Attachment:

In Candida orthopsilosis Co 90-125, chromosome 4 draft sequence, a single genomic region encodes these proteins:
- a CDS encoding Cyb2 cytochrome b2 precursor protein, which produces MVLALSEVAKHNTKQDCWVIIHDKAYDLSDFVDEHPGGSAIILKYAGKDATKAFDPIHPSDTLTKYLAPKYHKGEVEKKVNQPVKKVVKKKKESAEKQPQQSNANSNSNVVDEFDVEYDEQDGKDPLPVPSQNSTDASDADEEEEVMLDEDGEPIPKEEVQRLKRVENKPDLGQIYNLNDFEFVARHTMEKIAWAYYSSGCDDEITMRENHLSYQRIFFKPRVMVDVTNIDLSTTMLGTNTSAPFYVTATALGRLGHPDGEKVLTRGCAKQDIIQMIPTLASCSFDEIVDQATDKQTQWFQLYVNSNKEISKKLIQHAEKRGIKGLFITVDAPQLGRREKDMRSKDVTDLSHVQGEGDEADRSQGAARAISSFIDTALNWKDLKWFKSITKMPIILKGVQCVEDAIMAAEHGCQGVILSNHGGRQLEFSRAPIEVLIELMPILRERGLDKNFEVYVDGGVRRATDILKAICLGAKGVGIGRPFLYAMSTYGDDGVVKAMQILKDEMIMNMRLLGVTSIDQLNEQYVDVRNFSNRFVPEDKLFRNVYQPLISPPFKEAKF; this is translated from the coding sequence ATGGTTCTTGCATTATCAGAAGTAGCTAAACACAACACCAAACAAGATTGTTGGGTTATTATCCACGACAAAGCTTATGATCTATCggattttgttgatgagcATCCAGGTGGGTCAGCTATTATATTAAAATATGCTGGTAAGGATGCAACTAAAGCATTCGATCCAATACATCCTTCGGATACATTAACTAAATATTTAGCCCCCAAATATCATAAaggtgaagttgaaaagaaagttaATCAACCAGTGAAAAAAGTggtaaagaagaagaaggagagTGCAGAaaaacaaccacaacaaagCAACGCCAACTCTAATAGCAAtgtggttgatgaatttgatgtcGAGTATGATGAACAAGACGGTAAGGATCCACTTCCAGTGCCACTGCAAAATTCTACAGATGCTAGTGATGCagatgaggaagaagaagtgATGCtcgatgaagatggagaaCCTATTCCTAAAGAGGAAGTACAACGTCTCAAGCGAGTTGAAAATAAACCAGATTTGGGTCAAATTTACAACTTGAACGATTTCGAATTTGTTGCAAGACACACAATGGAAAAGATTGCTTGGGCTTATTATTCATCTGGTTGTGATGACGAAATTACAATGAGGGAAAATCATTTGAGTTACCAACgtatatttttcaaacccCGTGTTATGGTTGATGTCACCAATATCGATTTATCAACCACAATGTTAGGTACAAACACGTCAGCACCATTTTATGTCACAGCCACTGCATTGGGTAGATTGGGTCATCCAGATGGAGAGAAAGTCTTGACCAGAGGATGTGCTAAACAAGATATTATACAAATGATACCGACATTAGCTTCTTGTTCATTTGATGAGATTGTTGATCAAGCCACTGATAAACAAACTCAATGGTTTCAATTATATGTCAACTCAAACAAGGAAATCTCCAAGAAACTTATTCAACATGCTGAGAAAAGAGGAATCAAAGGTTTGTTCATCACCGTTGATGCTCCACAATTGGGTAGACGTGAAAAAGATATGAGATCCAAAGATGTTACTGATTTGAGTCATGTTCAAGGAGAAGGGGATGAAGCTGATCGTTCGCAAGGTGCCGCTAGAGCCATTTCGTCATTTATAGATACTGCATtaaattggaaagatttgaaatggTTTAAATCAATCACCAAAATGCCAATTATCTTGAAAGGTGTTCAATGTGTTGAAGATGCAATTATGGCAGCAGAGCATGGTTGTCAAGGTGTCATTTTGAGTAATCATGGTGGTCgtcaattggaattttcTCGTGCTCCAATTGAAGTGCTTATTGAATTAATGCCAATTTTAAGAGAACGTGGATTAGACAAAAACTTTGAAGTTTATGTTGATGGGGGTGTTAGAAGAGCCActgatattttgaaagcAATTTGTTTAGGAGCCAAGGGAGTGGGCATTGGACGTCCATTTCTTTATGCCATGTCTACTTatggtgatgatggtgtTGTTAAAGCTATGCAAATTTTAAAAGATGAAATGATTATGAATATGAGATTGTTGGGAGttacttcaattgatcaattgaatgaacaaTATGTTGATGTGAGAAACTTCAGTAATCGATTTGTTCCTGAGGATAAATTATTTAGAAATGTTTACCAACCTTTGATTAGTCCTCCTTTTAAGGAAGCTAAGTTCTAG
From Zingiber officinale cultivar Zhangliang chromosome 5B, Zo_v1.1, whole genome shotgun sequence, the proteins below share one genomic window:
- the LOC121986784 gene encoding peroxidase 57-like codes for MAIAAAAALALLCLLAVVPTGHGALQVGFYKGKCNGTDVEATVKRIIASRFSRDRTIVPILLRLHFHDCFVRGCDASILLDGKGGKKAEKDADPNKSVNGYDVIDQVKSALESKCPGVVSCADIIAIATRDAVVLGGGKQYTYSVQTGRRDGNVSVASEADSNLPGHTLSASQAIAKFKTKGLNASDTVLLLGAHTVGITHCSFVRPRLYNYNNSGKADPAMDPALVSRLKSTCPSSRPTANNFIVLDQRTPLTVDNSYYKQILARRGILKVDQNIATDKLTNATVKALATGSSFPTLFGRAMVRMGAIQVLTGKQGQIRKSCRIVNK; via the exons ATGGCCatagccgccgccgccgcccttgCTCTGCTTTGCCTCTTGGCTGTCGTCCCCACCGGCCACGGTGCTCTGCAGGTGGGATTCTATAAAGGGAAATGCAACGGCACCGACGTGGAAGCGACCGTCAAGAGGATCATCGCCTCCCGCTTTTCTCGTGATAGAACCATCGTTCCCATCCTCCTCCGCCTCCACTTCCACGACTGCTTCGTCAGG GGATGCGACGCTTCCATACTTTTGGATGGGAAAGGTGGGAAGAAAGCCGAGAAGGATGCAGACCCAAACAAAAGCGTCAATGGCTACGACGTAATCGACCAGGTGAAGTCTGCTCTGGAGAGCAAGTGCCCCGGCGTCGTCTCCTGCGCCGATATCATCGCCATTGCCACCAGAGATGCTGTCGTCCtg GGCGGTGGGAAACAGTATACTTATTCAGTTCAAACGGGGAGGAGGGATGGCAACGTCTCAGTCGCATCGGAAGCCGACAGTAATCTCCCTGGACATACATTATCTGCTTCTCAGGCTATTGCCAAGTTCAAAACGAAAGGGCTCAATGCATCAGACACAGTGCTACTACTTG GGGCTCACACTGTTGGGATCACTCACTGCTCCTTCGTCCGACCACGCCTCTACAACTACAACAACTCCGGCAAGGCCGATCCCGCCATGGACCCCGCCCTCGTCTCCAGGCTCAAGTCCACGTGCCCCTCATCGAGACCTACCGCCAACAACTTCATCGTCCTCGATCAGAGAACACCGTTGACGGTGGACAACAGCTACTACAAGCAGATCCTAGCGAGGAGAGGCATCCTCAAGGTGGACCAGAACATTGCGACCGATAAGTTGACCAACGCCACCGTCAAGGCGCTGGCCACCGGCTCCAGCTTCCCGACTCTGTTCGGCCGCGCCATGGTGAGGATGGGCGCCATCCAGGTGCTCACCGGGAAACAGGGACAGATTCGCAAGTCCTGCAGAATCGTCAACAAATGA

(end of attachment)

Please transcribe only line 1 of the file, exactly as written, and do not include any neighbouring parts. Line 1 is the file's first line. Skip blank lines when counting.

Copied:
In Candida orthopsilosis Co 90-125, chromosome 4 draft sequence, a single genomic region encodes these proteins: